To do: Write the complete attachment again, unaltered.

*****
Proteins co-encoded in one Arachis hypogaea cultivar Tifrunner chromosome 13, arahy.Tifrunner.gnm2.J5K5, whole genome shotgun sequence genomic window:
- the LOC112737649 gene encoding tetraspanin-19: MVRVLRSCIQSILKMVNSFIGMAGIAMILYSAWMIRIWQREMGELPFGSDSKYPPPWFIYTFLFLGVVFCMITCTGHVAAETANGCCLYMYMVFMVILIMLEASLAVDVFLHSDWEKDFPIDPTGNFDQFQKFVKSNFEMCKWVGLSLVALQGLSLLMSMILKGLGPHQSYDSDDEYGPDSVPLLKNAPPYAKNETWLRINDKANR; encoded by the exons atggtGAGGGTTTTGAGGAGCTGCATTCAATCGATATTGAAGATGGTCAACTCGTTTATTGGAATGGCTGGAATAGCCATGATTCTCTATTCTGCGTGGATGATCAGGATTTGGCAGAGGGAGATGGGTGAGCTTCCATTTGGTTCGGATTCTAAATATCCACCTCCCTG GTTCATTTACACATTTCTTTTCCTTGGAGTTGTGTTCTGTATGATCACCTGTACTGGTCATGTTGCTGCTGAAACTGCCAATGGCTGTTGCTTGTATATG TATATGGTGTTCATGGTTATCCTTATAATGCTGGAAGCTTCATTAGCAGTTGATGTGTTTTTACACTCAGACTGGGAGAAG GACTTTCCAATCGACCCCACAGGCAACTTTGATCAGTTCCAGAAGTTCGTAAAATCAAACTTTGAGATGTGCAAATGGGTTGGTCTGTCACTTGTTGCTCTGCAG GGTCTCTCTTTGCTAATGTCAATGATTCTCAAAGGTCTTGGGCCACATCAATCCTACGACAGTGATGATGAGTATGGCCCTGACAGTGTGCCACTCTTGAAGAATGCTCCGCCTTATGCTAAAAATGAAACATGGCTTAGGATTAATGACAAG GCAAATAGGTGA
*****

Proteins co-encoded in one Arachis hypogaea cultivar Tifrunner chromosome 13, arahy.Tifrunner.gnm2.J5K5, whole genome shotgun sequence genomic window:
- the LOC112737649 gene encoding tetraspanin-19: MVRVLRSCIQSILKMVNSFIGMAGIAMILYSAWMIRIWQREMGELPFGSDSKYPPPWFIYTFLFLGVVFCMITCTGHVAAETANGCCLYMYMVFMVILIMLEASLAVDVFLHSDWEKDFPIDPTGNFDQFQKFVKSNFEMCKWVGLSLVALQGLSLLMSMILKGLGPHQSYDSDDEYGPDSVPLLKNAPPYAKNETWLRINDKANR; encoded by the exons atggtGAGGGTTTTGAGGAGCTGCATTCAATCGATATTGAAGATGGTCAACTCGTTTATTGGAATGGCTGGAATAGCCATGATTCTCTATTCTGCGTGGATGATCAGGATTTGGCAGAGGGAGATGGGTGAGCTTCCATTTGGTTCGGATTCTAAATATCCACCTCCCTG GTTCATTTACACATTTCTTTTCCTTGGAGTTGTGTTCTGTATGATCACCTGTACTGGTCATGTTGCTGCTGAAACTGCCAATGGCTGTTGCTTGTATATG TATATGGTGTTCATGGTTATCCTTATAATGCTGGAAGCTTCATTAGCAGTTGATGTGTTTTTACACTCAGACTGGGAGAAG GACTTTCCAATCGACCCCACAGGCAACTTTGATCAGTTCCAGAAGTTCGTAAAATCAAACTTTGAGATGTGCAAATGGGTTGGTCTGTCACTTGTTGCTCTGCAG GGTCTCTCTTTGCTAATGTCAATGATTCTCAAAGGTCTTGGGCCACATCAATCCTACGACAGTGATGATGAGTATGGCCCTGACAGTGTGCCACTCTTGAAGAATGCTCCGCCTTATGCTAAAAATGAAACATGGCTTAGGATTAATGACAAG GCAAATAGGTGA